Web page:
Before coming to River Ridge, Mike Collins had served as a head coach at three other schools as part of a long coaching career, but nowhere else did he enjoy as much success as he did in 2020 at the Knights’ helm.

The 2020 football season was bound to look a bit different for everyone.

At River Ridge, it was unlike any season before.

The youngest program in Cherokee County put the state on notice. The Knights accomplished a number of program firsts, and at the head of the turnaround was second-year coach Mike Collins.

A victory over Woodstock in the second week of the season snapped River Ridge’s winless streak against Cherokee opponents, and it helped spark what would become the best season in program history. The Knights finished the regular season with a 9-0 record and took home their first region championship, claiming the 7AAAAAA title.

River Ridge recorded its first playoff win the in the first round, a 35-34 overtime win against Kennesaw Mountain, and followed that with a 42-10 defeat of Rome in Round 2.

The historic season came to end the following week with a defeat to eventual state runner-up Lee County, but the year will not soon be forgotten by those involved with the program.

For helping to lead River Ridge to its best season — and one of the best ever by a Cherokee County team — Collins is the 2020 Cherokee Tribune Football Coach of the Year.

“To see where we were program-wise when I got here and to see us take the steps we needed to get where we are now, it’s been a very pleasing experience for me as a coach,” Collins said. “Hopefully, we’re not done, but just to see how we’ve progressed, it feels good. Moving forward, we’ll really find out if we’ve established that new culture.”

A Cherokee County native and Cherokee High alum, Collins took over the River Ridge program in 2019 after previous head-coaching stops at Pebblebrook, Chamblee and Wheeler.

In less than two years, he set a new tone for a program that had not finished above .500 since 2011, and which averaged three wins per season since its inception. The Knights entered the 2020 season with a 0-20 all-time record against in-county opposition and had only advanced to the playoffs once.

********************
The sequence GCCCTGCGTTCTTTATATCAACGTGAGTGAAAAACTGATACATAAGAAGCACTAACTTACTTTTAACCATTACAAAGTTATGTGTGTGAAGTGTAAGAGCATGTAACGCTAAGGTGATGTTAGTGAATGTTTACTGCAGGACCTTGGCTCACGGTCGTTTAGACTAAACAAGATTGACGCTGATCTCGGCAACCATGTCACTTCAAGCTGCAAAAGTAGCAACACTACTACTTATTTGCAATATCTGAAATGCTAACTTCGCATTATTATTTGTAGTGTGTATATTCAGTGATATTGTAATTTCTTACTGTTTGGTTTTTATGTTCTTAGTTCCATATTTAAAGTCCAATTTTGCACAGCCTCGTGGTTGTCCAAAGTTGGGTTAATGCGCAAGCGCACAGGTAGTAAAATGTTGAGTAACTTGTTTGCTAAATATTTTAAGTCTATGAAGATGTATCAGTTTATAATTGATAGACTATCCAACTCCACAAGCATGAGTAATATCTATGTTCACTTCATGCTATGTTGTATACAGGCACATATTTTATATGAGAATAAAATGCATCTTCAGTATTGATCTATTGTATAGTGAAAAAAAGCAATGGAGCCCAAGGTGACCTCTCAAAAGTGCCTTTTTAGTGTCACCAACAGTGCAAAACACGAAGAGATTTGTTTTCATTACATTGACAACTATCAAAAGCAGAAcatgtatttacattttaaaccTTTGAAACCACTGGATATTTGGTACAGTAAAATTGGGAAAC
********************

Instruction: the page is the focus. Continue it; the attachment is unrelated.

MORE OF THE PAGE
The victory over Woodstock came on a fourth-down stop to end the game and was one of several games which the Knights won in the fourth quarter.

“Because of what it meant, I think getting that stop on fourth down against Woodstock was the biggest moment for us,” Collins said. “It was one of those things where we’d been in that situation a lot, had those opportunities, and it could have been a ‘here we go again’ situation. We got the stop, and I think that got the burden off the players’ backs, which trickled down to the other success we had.”

River Ridge scored the most points in program history (405) and recorded its first wins over Creekview, Etowah, Sequoyah and Woodstock. Only two seasons removed from a one-win campaign, the Knights rattled off 11 straight victories to begin the season, which was three more than the eight combined wins the senior class had experienced during the three years prior.

“Some of the toughest kids that I’ve ever been around,” Collins said. “It was really peer-driven this year. It was not a lot of what I did really. It was the peer leadership of our senior class. It was an absolute coach’s dream. It was all about the team, and you almost had to be here to see it. After all we went through the COVID and everything else this year, it was really a blessing to coach this group.”

This season also saw the first appearance in state rankings as River Ridge rose to No. 5 in Class AAAAAA by the beginning of the playoffs. The Knights will return plenty of talent on both sides of the ball next season and have undoubtedly altered the perception of their program for the better.

“When I took this job, I had so many coaches asking where this school was. I heard that so many times,” Collins said. “I’m not going to have those conversations anymore, and that’s because of what these kids did this year. I’m really going to emphasize that to our seniors when I get a chance to speak to them one last time. I want them to truly understand what they’ve done. In 10 or 15 years, when people talk about the guys on this team, people will know what team they’re talking about.”

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